I kid you not, in my mind, I’m a white person. I absolutely look like them, no doubt. Seriously, none.
I’m watching tv, I see absolutely nothing different. Nothing extraordinary.
I’m walking around in the mall today and there is no shadow of doubt in my mind that I look like all the other people walking right past me. Shorts, t-shirt, flip flops.
Till I walk up happily to starbucks to get a coffee and out of my mouth comes the thickest Indian accent.
Ohhhhhhh, that’s what I was missing!! A reality check.
I’m brown. B-R-O-W-N.
It’s not just me. It was also the aunty in Macy’s who stared me down, like how dare I buy a ticket to the US. It’s all of us who travel abroad for ‘the summers’. It’s for the time warped immigrant who came and settled in the promised land.
Identity crisis epidemic. Temporary escape from reality. Reads like a mental health advert.
Everywhere in the world there are massive immigrant populations who make that country their home and their own. But there are few as enthusiastic as Indians, to discard their identities. And their colour.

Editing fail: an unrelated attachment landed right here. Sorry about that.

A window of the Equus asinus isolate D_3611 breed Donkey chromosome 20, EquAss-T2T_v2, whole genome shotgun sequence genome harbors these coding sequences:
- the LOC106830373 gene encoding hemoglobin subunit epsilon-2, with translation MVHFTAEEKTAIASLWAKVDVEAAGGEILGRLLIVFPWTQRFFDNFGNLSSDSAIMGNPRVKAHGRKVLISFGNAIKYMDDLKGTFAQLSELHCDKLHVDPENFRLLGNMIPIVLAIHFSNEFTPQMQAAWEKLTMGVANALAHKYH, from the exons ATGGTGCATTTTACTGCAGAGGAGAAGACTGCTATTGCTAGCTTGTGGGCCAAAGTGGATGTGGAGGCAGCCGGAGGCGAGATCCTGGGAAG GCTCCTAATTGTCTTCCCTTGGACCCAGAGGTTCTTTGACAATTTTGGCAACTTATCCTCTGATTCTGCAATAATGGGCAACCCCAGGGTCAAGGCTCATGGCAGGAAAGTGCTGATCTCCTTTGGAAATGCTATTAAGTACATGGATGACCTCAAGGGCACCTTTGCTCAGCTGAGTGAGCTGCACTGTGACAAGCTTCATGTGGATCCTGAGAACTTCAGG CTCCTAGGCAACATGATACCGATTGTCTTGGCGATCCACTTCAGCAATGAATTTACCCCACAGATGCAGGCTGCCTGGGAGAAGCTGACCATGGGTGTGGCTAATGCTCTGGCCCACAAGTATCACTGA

A quick look in the mirror and a short conversation with the starbucks guy will reassure you of your identity.
Point in case: Pammi Aunty who visits ever so often from the US bearing a suitcase full of made in China gifts. She’s wearing her salwar kameez from 1989, still sports a horrendous perm and wants to eat chaat. Familiar?
In my observation, all the Indians who left India, got warped in the year they left. (Unless of course, you visit every year).
Say suppose you left when puff sleeve polyester suits were in fashion, that’s what you’re still wearing( trust me I have THAT relative also). *le sigh*
I don’t want to rain on your parade Pammi Aunty, but get with the program. I travel everywhere and I don’t want your size 14 hand-me-down from the clearance rack at Walmart. Also, India is in the year 2017, so you might want to catch up??
So basically what I’m trying to say is…… I discovered I’m not a white person. And neither is my relative with the puffy sleeves.
No matter where we travel, where we live, our identities are strong. It’s great to mingle but don’t blend. We have a very vibrant culture and heritage. Something that shouldn’t be hidden by that sketchy accent you tend to develop over a few years.
Go ahead and learn new things and bring in relevant change.
But don’t forget your roots, where you came from, where your mom dad came from. Don’t forget your daal chawal, churma or dosa. It’s not cool.
Because no matter what, you’re only white on the inside and very brown on the outside.